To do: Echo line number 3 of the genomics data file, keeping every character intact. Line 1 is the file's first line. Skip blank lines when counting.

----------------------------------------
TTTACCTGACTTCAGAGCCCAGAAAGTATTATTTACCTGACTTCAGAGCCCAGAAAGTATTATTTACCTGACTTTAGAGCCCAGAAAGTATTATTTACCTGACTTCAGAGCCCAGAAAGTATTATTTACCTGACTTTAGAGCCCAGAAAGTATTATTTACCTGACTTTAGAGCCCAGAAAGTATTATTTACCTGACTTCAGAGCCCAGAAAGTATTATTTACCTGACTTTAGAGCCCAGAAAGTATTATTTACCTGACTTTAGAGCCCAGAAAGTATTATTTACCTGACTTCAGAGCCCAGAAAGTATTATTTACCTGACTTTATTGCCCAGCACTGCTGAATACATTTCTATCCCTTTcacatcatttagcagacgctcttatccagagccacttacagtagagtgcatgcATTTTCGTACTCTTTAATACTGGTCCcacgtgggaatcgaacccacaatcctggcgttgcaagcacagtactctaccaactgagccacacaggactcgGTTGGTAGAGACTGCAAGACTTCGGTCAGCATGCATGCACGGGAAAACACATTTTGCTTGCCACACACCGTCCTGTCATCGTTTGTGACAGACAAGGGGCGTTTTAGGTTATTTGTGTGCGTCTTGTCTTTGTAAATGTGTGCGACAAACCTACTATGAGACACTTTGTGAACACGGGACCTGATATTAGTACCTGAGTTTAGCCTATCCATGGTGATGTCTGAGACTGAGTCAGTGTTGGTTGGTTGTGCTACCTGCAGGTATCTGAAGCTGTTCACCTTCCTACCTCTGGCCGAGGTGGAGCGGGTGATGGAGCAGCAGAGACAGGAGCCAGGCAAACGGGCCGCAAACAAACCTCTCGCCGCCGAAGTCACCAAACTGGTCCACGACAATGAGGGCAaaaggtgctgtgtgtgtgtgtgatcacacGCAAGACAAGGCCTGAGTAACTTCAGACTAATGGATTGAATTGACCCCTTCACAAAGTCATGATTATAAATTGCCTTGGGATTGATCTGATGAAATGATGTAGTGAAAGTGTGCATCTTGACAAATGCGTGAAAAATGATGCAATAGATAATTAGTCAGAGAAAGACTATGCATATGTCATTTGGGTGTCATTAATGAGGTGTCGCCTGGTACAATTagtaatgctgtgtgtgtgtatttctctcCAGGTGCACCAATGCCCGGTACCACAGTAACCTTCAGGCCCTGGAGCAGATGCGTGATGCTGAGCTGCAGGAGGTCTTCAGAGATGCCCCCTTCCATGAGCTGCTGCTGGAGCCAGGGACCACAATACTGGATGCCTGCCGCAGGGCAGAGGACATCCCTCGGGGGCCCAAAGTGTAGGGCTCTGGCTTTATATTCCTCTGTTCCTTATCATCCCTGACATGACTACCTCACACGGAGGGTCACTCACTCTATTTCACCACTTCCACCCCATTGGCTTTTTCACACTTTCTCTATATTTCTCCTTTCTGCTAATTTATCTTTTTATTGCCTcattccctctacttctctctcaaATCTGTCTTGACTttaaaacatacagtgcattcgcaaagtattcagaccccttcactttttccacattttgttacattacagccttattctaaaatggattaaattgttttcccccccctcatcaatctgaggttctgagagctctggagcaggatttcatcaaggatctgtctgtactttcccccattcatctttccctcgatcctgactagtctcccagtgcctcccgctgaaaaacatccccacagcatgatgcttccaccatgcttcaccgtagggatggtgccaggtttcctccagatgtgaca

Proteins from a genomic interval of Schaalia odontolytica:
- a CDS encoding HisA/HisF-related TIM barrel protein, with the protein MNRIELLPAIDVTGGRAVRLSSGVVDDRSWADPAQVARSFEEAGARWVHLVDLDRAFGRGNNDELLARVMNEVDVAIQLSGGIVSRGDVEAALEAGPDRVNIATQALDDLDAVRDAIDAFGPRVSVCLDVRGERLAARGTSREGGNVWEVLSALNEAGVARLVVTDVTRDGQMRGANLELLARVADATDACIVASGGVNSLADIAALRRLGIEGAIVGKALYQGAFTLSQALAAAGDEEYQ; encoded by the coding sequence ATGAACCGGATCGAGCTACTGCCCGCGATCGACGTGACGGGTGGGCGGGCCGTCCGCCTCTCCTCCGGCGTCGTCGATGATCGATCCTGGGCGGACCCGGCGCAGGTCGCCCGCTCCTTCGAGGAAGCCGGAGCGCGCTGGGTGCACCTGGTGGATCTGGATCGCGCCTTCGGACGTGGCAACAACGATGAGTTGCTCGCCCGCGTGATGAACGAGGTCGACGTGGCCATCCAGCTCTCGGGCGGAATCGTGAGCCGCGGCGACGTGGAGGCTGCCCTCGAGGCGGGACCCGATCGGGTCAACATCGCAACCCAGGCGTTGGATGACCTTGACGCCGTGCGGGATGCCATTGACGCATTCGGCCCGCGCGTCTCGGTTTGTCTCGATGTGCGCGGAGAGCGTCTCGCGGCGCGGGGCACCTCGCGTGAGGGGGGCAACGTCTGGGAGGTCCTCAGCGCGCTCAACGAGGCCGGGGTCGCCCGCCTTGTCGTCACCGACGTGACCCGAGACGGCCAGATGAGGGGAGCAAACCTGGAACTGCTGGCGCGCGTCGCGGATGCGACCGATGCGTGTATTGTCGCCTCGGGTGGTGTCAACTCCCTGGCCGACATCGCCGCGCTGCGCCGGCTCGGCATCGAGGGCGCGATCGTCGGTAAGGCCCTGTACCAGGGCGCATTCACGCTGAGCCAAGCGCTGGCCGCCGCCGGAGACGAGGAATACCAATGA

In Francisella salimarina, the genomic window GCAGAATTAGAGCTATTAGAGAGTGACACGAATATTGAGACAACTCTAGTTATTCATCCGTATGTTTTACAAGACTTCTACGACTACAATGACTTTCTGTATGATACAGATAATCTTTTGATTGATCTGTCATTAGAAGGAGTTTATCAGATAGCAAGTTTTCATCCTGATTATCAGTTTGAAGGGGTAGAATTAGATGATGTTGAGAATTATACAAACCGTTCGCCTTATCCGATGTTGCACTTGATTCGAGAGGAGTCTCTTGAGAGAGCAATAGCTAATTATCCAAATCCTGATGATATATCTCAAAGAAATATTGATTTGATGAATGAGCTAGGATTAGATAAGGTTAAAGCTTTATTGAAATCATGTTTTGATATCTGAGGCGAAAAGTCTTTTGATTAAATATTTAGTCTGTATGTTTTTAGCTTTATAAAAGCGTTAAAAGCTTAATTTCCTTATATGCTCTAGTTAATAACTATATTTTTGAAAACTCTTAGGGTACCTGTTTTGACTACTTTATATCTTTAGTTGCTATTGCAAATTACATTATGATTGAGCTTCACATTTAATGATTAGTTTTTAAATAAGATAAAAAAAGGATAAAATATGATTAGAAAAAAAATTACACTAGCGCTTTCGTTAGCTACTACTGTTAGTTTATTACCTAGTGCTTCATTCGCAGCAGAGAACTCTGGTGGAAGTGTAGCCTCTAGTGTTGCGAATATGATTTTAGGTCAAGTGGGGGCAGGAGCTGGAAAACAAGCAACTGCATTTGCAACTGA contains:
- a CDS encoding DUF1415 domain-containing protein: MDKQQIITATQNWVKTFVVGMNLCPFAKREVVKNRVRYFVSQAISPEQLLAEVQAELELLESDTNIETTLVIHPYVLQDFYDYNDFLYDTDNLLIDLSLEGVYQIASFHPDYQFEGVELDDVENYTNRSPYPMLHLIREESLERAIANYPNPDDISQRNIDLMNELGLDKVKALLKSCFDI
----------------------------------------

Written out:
- a CDS encoding HisA/HisF-related TIM barrel protein, with the protein MNRIELLPAIDVTGGRAVRLSSGVVDDRSWADPAQVARSFEEAGARWVHLVDLDRAFGRGNNDELLARVMNEVDVAIQLSGGIVSRGDVEAALEAGPDRVNIATQALDDLDAVRDAIDAFGPRVSVCLDVRGERLAARGTSREGGNVWEVLSALNEAGVARLVVTDVTRDGQMRGANLELLARVADATDACIVASGGVNSLADIAALRRLGIEGAIVGKALYQGAFTLSQALAAAGDEEYQ; encoded by the coding sequence ATGAACCGGATCGAGCTACTGCCCGCGATCGACGTGACGGGTGGGCGGGCCGTCCGCCTCTCCTCCGGCGTCGTCGATGATCGATCCTGGGCGGACCCGGCGCAGGTCGCCCGCTCCTTCGAGGAAGCCGGAGCGCGCTGGGTGCACCTGGTGGATCTGGATCGCGCCTTCGGACGTGGCAACAACGATGAGTTGCTCGCCCGCGTGATGAACGAGGTCGACGTGGCCATCCAGCTCTCGGGCGGAATCGTGAGCCGCGGCGACGTGGAGGCTGCCCTCGAGGCGGGACCCGATCGGGTCAACATCGCAACCCAGGCGTTGGATGACCTTGACGCCGTGCGGGATGCCATTGACGCATTCGGCCCGCGCGTCTCGGTTTGTCTCGATGTGCGCGGAGAGCGTCTCGCGGCGCGGGGCACCTCGCGTGAGGGGGGCAACGTCTGGGAGGTCCTCAGCGCGCTCAACGAGGCCGGGGTCGCCCGCCTTGTCGTCACCGACGTGACCCGAGACGGCCAGATGAGGGGAGCAAACCTGGAACTGCTGGCGCGCGTCGCGGATGCGACCGATGCGTGTATTGTCGCCTCGGGTGGTGTCAACTCCCTGGCCGACATCGCCGCGCTGCGCCGGCTCGGCATCGAGGGCGCGATCGTCGGTAAGGCCCTGTACCAGGGCGCATTCACGCTGAGCCAAGCGCTGGCCGCCGCCGGAGACGAGGAATACCAATGA